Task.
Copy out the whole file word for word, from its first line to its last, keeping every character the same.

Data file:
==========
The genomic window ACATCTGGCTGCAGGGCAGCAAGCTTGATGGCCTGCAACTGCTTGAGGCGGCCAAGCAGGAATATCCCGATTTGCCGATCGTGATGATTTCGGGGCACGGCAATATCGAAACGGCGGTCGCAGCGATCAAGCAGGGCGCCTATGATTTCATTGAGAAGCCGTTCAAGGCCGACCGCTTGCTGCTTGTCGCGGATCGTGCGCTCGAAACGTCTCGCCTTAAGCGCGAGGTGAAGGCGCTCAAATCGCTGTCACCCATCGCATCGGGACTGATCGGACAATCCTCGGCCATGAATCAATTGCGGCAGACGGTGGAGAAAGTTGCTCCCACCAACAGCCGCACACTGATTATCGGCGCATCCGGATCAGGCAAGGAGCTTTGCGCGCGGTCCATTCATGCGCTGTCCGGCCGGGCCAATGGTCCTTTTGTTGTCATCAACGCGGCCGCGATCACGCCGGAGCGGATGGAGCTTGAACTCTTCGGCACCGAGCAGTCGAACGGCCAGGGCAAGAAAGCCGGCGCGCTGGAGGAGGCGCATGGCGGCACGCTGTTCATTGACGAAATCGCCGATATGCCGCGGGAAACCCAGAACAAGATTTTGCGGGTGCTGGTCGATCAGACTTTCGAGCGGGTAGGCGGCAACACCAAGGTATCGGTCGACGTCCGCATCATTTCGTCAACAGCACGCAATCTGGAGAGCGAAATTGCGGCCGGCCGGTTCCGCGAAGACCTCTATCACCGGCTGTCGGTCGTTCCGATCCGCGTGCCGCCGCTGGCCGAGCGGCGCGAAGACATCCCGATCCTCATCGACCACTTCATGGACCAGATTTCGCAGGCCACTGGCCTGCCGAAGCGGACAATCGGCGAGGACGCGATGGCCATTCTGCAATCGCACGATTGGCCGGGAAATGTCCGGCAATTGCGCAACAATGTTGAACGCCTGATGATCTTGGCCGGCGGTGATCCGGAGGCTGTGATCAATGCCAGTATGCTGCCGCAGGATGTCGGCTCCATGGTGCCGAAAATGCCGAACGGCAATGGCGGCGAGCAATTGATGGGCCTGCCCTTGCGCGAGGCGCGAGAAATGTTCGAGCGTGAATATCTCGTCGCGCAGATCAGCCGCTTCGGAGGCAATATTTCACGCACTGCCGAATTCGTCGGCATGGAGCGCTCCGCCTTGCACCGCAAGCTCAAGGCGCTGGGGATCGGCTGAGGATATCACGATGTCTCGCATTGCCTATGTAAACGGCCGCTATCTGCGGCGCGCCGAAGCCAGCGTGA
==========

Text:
The genomic window ACATCTGGCTGCAGGGCAGCAAGCTTGATGGCCTGCAACTGCTTGAGGCGGCCAAGCAGGAATATCCCGATTTGCCGATCGTGATGATTTCGGGGCACGGCAATATCGAAACGGCGGTCGCAGCGATCAAGCAGGGCGCCTATGATTTCATTGAGAAGCCGTTCAAGGCCGACCGCTTGCTGCTTGTCGCGGATCGTGCGCTCGAAACGTCTCGCCTTAAGCGCGAGGTGAAGGCGCTCAAATCGCTGTCACCCATCGCATCGGGACTGATCGGACAATCCTCGGCCATGAATCAATTGCGGCAGACGGTGGAGAAAGTTGCTCCCACCAACAGCCGCACACTGATTATCGGCGCATCCGGATCAGGCAAGGAGCTTTGCGCGCGGTCCATTCATGCGCTGTCCGGCCGGGCCAATGGTCCTTTTGTTGTCATCAACGCGGCCGCGATCACGCCGGAGCGGATGGAGCTTGAACTCTTCGGCACCGAGCAGTCGAACGGCCAGGGCAAGAAAGCCGGCGCGCTGGAGGAGGCGCATGGCGGCACGCTGTTCATTGACGAAATCGCCGATATGCCGCGGGAAACCCAGAACAAGATTTTGCGGGTGCTGGTCGATCAGACTTTCGAGCGGGTAGGCGGCAACACCAAGGTATCGGTCGACGTCCGCATCATTTCGTCAACAGCACGCAATCTGGAGAGCGAAATTGCGGCCGGCCGGTTCCGCGAAGACCTCTATCACCGGCTGTCGGTCGTTCCGATCCGCGTGCCGCCGCTGGCCGAGCGGCGCGAAGACATCCCGATCCTCATCGACCACTTCATGGACCAGATTTCGCAGGCCACTGGCCTGCCGAAGCGGACAATCGGCGAGGACGCGATGGCCATTCTGCAATCGCACGATTGGCCGGGAAATGTCCGGCAATTGCGCAACAATGTTGAACGCCTGATGATCTTGGCCGGCGGTGATCCGGAGGCTGTGATCAATGCCAGTATGCTGCCGCAGGATGTCGGCTCCATGGTGCCGAAAATGCCGAACGGCAATGGCGGCGAGCAATTGATGGGCCTGCCCTTGCGCGAGGCGCGAGAAATGTTCGAGCGTGAATATCTCGTCGCGCAGATCAGCCGCTTCGGAGGCAATATTTCACGCACTGCCGAATTCGTCGGCATGGAGCGCTCCGCCTTGCACCGCAAGCTCAAGGCGCTGGGGATCGGCTGAGGATATCACGATGTCTCGCATTGCCTATGTAAACGGCCGCTATCTGCGGCGCGCCGAAGCCAGCGTGA